Recently, Ron Shandler of Baseball HQ did something that perhaps many fantasy players have been tempted to do. Having decided to start “playing for next year”, Shandler had several high value players that he wanted to trade for players with better prospects or fantasy contracts and he made this information public knowledge. Of course, he got many (I think five) offers, but he felt that they were all low-ball offers from owners that were notorious low-ballers. So, he made all the offers public to his league, so that each team would “know” that there were many interested owners and that they had better up their offers. Predictably, the rest of the league was upset, but some teams made better offers and perhaps made those offers sooner than they would have if Shandler hadn’t revealed the details. So, was this a good move by Shandler?
The easy and often heard answer is “yeah.” These answers acknowledge that Shandler may have broken an Omerta code of silence in fantasy. This code is a part tacit agreement, part cultural norm (like not wearing white after Labor Day). But, fantasy baseball is a zero-sum game where winners win by, in part, making losers lose and “the ends justify the means.”
However, revealing the details of trade offers may not be a good strategy, especially in a league like Shandler’s where you are likely to make many trades with owners. Here are some things to consider if you’re thinking of “pulling a Shandler:”
(Don’t reveal) Private information may be useful to you.
If you have two (or more) teams making offers to you and each team knows (or even just suspects) that the other team has made an offer, you will get better offers. Revealing the details of your offer gives your opponents something to shoot at, though. The counteroffers that you’ll get may only be slightly better than the offers you revealed. Removing suspense removes much doubt.
(Do reveal) To show that indeed you really do have all the offers that you claim to have.
Ideally, you’d like to tell your opponents that you have lots of good offers while not necessarily telling them who made the offers or what players where involved. Of course, your adversary may just assume you are lying (or exaggerating). Talk is cheap, after all.
(Don’t reveal) Your talk is credible.
Have you had negotiations with these teams before where you pulled out in favor of a different trade? Then, perhaps, your claim of other offers (without actually naming names) will be more credible. On the flip side, have you been caught in a lie before where you claimed to have a better offer but then accepted your opponent’s initial offer? Then this owner isn’t likely to trust your protestations for a while.
(Don’t reveal) If players know or expect that you’ll reveal a trade they may make you fewer offers because they don’t want the fact that they are willing to trade certain players made public knowledge.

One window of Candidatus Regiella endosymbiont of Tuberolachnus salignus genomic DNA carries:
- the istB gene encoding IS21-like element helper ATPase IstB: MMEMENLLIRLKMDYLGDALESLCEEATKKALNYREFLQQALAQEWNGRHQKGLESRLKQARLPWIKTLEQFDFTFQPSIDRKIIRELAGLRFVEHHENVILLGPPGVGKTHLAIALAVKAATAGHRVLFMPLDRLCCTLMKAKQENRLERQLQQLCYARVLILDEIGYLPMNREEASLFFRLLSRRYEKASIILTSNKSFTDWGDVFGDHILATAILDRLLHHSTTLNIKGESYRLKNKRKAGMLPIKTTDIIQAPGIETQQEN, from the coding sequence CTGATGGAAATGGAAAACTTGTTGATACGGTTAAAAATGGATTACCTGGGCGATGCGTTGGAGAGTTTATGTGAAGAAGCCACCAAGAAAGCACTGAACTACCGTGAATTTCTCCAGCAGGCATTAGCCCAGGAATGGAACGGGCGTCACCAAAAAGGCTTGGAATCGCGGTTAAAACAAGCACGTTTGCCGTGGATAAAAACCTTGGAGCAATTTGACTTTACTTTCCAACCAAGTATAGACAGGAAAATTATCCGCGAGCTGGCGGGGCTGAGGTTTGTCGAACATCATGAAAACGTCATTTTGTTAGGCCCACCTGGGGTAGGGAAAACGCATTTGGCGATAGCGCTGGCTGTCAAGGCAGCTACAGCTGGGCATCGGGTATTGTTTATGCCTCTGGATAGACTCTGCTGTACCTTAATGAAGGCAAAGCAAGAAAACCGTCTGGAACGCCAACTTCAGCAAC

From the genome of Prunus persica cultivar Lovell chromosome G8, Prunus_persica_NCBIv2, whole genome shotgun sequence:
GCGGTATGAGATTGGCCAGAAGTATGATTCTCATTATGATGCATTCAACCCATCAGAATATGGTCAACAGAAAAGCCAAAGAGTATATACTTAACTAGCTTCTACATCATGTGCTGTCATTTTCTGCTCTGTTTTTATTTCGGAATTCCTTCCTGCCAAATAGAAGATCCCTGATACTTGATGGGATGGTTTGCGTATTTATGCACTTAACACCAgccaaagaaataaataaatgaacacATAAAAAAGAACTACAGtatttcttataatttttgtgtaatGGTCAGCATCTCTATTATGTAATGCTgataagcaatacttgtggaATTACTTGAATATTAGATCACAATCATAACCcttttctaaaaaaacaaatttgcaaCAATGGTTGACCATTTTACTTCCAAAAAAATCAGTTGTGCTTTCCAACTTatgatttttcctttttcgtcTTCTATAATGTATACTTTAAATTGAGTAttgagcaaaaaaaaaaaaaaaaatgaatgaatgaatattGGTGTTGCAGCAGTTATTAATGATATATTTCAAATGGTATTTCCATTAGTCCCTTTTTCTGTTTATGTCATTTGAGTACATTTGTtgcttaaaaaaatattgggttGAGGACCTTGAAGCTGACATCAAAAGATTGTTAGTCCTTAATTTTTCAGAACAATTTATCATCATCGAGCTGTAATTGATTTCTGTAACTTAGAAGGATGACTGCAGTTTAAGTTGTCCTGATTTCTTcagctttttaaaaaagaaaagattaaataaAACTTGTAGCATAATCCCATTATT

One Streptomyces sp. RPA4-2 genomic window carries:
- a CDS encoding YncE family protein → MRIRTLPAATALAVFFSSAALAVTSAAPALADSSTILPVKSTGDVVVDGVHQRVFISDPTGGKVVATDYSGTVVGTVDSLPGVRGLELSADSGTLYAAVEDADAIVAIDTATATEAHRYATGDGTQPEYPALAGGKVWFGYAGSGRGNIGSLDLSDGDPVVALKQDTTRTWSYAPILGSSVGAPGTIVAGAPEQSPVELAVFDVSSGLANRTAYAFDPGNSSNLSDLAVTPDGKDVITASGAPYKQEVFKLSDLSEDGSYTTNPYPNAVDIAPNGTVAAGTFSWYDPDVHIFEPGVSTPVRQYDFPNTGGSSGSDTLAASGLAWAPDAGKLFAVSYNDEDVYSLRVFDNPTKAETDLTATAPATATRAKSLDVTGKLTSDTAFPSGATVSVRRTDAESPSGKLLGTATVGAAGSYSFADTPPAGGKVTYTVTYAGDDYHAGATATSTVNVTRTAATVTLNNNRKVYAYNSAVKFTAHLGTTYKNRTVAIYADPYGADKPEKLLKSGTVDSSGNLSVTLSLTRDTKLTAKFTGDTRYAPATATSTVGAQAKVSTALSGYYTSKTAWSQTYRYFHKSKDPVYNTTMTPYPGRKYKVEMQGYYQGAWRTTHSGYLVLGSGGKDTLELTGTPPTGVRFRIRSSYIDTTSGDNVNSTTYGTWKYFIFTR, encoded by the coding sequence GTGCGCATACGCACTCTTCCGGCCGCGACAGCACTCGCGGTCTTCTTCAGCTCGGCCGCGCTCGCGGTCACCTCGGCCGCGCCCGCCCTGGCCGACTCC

Once the entire league knows that I am willing to trade a certain player and the price I want for that player, I’m not likely to get a good deal for that player in future negotiations. (On a related note: ever go for a job interview where the employer asks you what salary you’d be willing to work for?) Owners may also make more low-ball offers to you.
(Do reveal) Your opponents never make serious offers.
Most players prefer to get an offer than to make an offer. Often these teams will initiate trade talk by making a low offer that they know you’ll never accept just to get negotiations going but never subsequently counteroffer. If they never make a serious offer it can be hard to get any information about what they are looking for and how much they value your players. Revealing these low-ball offers can be a way to get serious teams to make serious offers and give you some information.
In summary, I would be wary of Shandlering in leagues where I was likely to want to deal with these owners again, though not because I am worried about their fragile feelings. There are many ways to get what I want without dropping this atom bomb. If I was stuck with a bunch of low offers, I would first hint that I had some other offers, possibly implicitly threatening that I would cut off negotiations with a team if it didn’t start making serious offers (this needs to be done politely – just say that you don’t think there’s a potential trade to be made at this time). If this didn’t work, then I’d perhaps reveal that I had X number of offers.
If I really felt that revealing the details of a trade would yield a much better offer, I would probably ask first. Take the best offer currently made and ask that owner if you can reveal it. Of course, you don’t need his permission to do it, but asking first is likely to make him less worried about you in future trades. If that owner says no, then ask him if he feels like he has truly made the best possible offer.